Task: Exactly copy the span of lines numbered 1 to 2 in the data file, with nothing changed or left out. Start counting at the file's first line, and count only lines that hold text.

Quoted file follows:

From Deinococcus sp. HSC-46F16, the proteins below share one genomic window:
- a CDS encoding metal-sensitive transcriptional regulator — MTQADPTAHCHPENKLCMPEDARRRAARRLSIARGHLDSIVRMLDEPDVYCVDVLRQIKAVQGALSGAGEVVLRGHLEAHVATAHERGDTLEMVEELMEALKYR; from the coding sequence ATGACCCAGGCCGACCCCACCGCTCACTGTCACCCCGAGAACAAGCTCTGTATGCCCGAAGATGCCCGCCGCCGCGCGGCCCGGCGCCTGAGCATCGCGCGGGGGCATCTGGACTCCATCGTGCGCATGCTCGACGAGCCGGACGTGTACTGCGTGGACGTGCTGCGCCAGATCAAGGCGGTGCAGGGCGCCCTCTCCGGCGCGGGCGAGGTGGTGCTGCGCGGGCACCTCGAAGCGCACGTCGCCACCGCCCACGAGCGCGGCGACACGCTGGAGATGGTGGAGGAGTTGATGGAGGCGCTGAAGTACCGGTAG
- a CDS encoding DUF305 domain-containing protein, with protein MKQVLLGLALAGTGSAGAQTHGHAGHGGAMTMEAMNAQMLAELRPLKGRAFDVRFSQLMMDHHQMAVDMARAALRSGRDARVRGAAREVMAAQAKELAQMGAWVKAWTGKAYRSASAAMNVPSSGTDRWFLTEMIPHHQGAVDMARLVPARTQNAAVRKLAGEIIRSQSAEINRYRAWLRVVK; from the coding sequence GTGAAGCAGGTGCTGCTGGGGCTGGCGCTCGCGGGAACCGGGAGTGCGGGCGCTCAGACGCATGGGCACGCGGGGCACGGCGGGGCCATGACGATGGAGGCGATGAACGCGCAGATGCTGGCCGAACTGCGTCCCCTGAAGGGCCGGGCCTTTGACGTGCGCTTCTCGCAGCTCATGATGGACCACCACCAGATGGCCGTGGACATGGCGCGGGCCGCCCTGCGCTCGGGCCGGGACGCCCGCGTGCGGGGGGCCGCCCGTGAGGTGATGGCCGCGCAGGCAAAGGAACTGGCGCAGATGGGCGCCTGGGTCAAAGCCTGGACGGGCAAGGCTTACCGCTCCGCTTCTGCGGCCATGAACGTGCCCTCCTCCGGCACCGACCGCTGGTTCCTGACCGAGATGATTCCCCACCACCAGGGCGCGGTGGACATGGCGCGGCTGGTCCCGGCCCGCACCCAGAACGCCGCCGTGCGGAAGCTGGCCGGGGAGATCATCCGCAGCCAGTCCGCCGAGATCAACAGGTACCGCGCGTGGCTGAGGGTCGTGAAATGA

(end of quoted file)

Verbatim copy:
From Deinococcus sp. HSC-46F16, the proteins below share one genomic window:
- a CDS encoding metal-sensitive transcriptional regulator — MTQADPTAHCHPENKLCMPEDARRRAARRLSIARGHLDSIVRMLDEPDVYCVDVLRQIKAVQGALSGAGEVVLRGHLEAHVATAHERGDTLEMVEELMEALKYR; from the coding sequence ATGACCCAGGCCGACCCCACCGCTCACTGTCACCCCGAGAACAAGCTCTGTATGCCCGAAGATGCCCGCCGCCGCGCGGCCCGGCGCCTGAGCATCGCGCGGGGGCATCTGGACTCCATCGTGCGCATGCTCGACGAGCCGGACGTGTACTGCGTGGACGTGCTGCGCCAGATCAAGGCGGTGCAGGGCGCCCTCTCCGGCGCGGGCGAGGTGGTGCTGCGCGGGCACCTCGAAGCGCACGTCGCCACCGCCCACGAGCGCGGCGACACGCTGGAGATGGTGGAGGAGTTGATGGAGGCGCTGAAGTACCGGTAG